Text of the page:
The earlier a company is found, the greater the risk to your investment. Profitability remains to be demonstrated.

Knowing that the risks are colossally high, they want to be doubly convinced of the market opportunity. The greater the opportunity, the greater the chance of greater profits to offset the risks.

They rely on their own business experience to make decisions and judge business ideas. This means they will also focus on the person, the offer and the potential.

Working alone, angels can make decisions quickly. A big relief for the startup, which doesn't have to wait forever after launching. But that also makes it more tempting for founders to rush in and accept an offer without examining its details too closely.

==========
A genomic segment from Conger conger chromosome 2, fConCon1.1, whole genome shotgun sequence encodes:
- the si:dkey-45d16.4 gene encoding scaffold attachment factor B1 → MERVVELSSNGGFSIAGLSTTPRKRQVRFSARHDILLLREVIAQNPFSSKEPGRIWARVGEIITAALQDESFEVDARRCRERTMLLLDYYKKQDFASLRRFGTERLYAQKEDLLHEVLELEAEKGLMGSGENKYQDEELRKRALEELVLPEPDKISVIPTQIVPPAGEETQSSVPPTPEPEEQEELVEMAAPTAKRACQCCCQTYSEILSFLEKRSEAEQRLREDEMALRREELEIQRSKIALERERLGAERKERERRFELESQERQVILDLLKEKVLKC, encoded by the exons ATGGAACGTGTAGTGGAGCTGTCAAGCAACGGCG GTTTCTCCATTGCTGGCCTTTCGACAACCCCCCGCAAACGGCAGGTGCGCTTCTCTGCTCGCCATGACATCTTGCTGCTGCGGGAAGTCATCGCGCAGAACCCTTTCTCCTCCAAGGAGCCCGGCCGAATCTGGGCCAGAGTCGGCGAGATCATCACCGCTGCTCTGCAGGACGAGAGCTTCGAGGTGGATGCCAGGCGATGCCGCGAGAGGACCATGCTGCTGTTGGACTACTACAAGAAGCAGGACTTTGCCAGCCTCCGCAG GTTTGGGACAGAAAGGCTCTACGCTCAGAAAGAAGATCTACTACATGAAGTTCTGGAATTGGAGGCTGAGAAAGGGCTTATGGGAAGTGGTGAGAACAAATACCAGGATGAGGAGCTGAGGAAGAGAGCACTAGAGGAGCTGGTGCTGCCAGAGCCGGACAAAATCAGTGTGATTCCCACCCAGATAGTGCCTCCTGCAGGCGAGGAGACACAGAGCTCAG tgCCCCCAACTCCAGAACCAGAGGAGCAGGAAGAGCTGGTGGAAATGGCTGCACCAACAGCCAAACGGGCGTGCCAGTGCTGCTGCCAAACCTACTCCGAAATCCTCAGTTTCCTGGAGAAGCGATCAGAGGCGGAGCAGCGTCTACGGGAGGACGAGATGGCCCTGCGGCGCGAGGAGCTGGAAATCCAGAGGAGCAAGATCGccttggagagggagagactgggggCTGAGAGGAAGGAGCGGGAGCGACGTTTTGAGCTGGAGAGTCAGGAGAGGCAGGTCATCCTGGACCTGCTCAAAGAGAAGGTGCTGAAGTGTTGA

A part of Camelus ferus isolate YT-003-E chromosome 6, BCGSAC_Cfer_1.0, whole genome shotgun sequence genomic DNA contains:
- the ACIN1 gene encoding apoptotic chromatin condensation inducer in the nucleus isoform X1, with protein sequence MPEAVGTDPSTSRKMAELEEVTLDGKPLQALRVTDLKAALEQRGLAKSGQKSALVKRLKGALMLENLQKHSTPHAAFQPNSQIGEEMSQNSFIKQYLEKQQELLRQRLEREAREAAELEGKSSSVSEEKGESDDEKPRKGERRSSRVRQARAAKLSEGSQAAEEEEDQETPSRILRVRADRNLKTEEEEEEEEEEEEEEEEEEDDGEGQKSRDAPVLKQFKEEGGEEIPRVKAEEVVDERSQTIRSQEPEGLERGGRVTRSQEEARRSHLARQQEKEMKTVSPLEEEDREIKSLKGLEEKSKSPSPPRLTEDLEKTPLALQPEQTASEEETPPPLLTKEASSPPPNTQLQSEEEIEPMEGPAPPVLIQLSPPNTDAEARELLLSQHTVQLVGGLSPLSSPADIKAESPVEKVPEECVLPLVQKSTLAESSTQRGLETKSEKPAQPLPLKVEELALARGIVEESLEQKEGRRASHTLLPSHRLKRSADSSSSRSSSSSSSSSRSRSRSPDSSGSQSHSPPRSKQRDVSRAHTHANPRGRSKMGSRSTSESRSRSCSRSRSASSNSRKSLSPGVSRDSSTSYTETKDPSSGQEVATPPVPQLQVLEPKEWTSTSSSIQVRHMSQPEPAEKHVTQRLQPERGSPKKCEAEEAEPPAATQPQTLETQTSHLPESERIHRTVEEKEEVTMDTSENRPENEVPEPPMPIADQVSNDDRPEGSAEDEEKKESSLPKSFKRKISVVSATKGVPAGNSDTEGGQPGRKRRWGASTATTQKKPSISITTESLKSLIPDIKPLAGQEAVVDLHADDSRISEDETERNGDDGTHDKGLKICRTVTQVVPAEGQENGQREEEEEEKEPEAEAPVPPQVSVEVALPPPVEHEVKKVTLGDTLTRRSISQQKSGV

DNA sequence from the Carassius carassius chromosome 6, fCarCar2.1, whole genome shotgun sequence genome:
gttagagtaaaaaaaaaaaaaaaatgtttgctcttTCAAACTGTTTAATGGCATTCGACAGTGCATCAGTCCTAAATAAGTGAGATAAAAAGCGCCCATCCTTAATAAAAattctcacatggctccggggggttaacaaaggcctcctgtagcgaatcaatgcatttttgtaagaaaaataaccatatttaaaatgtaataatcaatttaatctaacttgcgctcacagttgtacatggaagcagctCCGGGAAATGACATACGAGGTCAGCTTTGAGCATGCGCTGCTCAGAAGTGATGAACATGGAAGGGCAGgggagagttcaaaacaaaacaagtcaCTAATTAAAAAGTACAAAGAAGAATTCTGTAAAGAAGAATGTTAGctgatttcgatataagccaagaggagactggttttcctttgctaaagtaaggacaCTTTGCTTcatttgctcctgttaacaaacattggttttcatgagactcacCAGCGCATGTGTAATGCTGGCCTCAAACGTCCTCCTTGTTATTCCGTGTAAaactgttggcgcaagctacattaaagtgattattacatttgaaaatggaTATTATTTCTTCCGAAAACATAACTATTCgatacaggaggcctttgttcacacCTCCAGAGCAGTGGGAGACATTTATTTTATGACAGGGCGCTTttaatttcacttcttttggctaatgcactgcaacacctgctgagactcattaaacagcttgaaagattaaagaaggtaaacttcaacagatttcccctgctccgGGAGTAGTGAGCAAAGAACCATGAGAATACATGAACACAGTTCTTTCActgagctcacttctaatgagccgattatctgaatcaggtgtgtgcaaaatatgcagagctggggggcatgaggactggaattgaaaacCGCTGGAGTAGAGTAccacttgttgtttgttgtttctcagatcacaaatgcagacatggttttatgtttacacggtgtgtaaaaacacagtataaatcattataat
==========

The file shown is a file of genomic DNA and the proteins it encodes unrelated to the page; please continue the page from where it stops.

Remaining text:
The degree of involvement of angels in the day-to-day operations of the companies in which they invest also varies. Some will insist on having a seat on the board of directors, while others will want all decisions to go through their hands. It is important to be clear about this before collecting the money.

Coaching or mentoring can be of great help to a new business owner. The angels will be happy to explain their value to you. Knowledge of the sector can be valuable.

No matter how practical angels are, they will expect detailed and regular reports to know how their investment is doing.

This may seem onerous, but it is also a huge learning opportunity. Once you get over the initial irritation at how long it takes, it will teach you both about your business and how to understand good business practices.